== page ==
Development and Peace lays off staff for summer because of financial hit of COVID-19

The 2020 Share Lent collection was "virtual only" since churches across the country were closed in response to the COVID-19 pandemic.

By Michael Swan, The Catholic Register

Staring down the barrel of a $5 million deficit, Development and Peace / Caritas Canada is laying off its 70 employees for eight weeks over the summer while management takes unpaid leaves of absence or reduces their working hours to two or three days a week.

The agreement between the union that represents the workers and management will save the Catholic development and aid agency nearly $1 million, in addition to about $1.5 million in spending cuts already this year.

The layoffs and other budget cuts are dramatic, but they don’t spell the end of Development and Peace, said deputy executive director Romain Duguay.

“I don’t think this is going to be the end. It will definitely be a year of transition next year,” he said.

Development and Peace’s money problems are coming at them from all sides. Because of COVID-19 there was no Share Lent collection this year. The collection brought in $6.7 million last year.

However, the non-profit can’t apply for COVID-19 wage subsidies of up to 75 per cent because the money collected in April isn’t forwarded from dioceses to the Development and Peace bank account until August. So, while parishes and other church organizations dependent on the collection basket can show sufficient losses to qualify for the Canada Employment Wage Subsidy, Development and Peace is out in the cold.

“The real loss will happen in August and September. We don’t know what will be the situation at that time. We’re looking carefully to be able to apply,” Duguay said. “We will ask the government for special consideration.”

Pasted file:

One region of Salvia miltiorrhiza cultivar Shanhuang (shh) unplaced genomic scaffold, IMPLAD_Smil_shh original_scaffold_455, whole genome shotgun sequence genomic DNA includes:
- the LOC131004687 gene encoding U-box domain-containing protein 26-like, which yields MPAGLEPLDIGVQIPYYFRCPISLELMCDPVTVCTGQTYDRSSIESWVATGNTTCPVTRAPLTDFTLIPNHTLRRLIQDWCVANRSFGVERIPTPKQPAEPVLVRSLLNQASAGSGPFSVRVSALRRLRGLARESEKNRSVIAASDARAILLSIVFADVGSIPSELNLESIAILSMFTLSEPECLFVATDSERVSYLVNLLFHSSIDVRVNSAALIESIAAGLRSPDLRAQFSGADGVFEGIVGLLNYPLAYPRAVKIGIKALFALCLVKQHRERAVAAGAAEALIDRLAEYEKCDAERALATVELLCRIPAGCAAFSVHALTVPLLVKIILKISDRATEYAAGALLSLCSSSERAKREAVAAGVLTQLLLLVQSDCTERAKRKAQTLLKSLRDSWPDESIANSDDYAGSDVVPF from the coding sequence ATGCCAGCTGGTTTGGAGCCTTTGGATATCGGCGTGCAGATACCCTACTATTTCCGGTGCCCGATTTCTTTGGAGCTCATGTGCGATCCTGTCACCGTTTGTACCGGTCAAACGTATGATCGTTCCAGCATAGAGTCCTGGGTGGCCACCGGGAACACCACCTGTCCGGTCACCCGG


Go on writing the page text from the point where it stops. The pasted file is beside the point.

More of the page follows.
The Development and Peace national council, elected by the movement’s 10,000 members, gave management a mandate to eliminate the deficit this year. Before the pandemic, the Caritas agency was on track to slay the $521,000 monster from 2018-2019. They had already brought the shortfall down from $3.9 million in 2017-2018.

Under the pressure of investigations into its partners over the last three years, Share Lent revenues have been on a constant slide — from $8.3 million collected in 2017, to $7.6 million in 2018, to $6.7 million in 2019.

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Turning to the Canadian Conference of Catholic Bishops (CCCB) for help, Development and Peace has had verbal reassurance that the bishops will help. There’s a possibility of a make-up collection in the fall. This would certainly be welcome, but it would come after the organization’s fiscal year-end on Aug. 31, Duguay said.

“The CCCB actually, as you know, is in the same shape we are because all of the churches are closed,” he said.